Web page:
Spotlight: Making the right choice with injection moulding
Protolabs, UK, explains how to make the step from planning to production using injection moulding.
You’ve spent months developing a product concept, secured funding from investors, and it’s time to deliver a product to your customers. Now what?
Making the leap into production can be intimidating. Not only does it require large financial commitments, but also many manufacturers can be frustrating to work with. But, with the right prior knowledge, you can ramp up production on the right foot.
While 3D printing is a popular manufacturing solution, it’s usually not economical at production volumes – the same goes for computer numerical control (CNC) machining. At Protolabs, in addition to 3D printing and CNC machining services, we offer rapid injection moulding, which is often the most effective way to scale manufacturing operations for plastic components.
There are many factors that go into injection moulding, so we’ve broken down the process to be more digestible.
Pick the right tool
When you hear the term injection moulding, your first thought may be high-volume manufacturing – this could not no further from the truth.
For part quantities in the millions, moulds are typically machined from steel. It usually takes months to create a steel tool and the financial investment is substantial. The advantages of steel tooling go beyond high volumes, though. It can support more cavities –meaning more parts per shot – and handle more complex geometries and surface finishes.
3D printing has become another method for producing moulds. The moulds are low in cost and fast to create compared to those machined from metal. But, keep in mind that the rough surface finishes inherent in 3D-printed parts will require some secondary processing to smooth out. The idea of low-cost moulds is alluring, but will only save money in extremely limited runs. After 100 shots or so, the mould will degrade and need to be replaced.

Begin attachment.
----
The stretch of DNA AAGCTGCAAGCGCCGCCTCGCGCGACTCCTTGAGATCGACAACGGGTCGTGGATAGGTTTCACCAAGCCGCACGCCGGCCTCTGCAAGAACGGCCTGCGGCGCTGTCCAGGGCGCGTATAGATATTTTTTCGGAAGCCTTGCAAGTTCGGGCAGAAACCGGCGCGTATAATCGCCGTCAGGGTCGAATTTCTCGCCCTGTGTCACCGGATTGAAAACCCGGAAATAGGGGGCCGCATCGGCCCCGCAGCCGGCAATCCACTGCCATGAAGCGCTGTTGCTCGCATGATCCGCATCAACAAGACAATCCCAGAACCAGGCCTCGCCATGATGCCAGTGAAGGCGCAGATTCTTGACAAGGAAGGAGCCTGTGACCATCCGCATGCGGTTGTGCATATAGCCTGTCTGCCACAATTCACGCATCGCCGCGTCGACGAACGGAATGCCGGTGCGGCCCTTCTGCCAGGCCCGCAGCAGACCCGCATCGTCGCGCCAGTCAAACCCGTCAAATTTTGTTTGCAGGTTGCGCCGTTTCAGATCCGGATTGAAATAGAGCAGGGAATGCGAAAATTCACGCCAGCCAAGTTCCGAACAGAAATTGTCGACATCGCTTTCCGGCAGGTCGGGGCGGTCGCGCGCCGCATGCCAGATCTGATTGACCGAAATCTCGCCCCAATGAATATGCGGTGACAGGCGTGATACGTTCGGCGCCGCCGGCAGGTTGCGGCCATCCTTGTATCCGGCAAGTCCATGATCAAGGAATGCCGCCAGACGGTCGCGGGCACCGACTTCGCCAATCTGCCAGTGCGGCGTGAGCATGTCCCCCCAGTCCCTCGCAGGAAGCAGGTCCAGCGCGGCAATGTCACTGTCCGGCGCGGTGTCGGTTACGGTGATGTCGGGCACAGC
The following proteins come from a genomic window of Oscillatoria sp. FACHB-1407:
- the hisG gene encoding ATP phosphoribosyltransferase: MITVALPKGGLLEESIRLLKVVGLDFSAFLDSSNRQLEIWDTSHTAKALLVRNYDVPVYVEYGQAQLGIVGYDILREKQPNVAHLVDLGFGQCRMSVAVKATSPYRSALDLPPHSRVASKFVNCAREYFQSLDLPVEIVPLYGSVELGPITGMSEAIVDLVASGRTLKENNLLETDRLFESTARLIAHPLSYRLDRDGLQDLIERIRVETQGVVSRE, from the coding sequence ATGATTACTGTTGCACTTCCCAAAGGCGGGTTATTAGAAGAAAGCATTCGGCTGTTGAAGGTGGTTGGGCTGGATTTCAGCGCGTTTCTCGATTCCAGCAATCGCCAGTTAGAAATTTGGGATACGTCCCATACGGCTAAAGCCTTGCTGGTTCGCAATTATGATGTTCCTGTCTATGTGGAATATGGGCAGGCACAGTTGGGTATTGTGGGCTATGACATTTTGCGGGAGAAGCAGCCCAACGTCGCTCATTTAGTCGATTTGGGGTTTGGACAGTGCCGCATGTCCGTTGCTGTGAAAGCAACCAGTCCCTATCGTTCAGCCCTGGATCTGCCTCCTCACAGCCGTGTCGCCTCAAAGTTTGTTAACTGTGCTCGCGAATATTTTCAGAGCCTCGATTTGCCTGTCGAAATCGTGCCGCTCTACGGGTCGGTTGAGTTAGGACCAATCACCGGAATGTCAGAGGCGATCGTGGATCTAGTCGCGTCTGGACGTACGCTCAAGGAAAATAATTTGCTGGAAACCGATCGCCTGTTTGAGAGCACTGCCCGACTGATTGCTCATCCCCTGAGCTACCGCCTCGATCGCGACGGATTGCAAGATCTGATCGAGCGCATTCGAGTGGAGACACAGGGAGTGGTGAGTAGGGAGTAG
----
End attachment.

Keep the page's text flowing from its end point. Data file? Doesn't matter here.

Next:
Aluminium tooling is a solid middle ground between 3D-printed and steel moulds. Even though aluminium moulds cannot handle the same volumes as steel, they can be suitable for anywhere between 10,000 and 50,000 shots, and even up to 100,000 or more in some instances. And, by optimising your injection moulding design, you can improve the longevity of the aluminium tool.
Select the right material
Another key factor to injection moulding design is material selection. It’s important to determine which mechanical properties are going to be critical to your part’s function. Start by asking yourself, will my part have to support weight? Does it need to endure high temperatures? Is transparency a requirement? Answering questions like these will help narrow your options, of which there are thousands, and help guide you through the material selection process.
For our purposes, let’s touch on a few of the most common thermoplastics.
Acrylonitrile butadiene styrene, commonly referred to as ABS, will work for many plastic parts. Its cost is not too high, it’s pretty strong and tough, and it also looks nice with its glossy finishes – Lego bricks are a great example of ABS plastic components. Another benefit is that it can easily be painted. Some of its limitations include poor UV and chemical resistance. Polypropylene (PP) is an affordable plastic. It’s used in many consumer products such as automobile interiors, patio furniture, and food storage containers. PP is useful for designs that incorporate living hinges, and it also has decent stiffness, heat resistance, and clarity.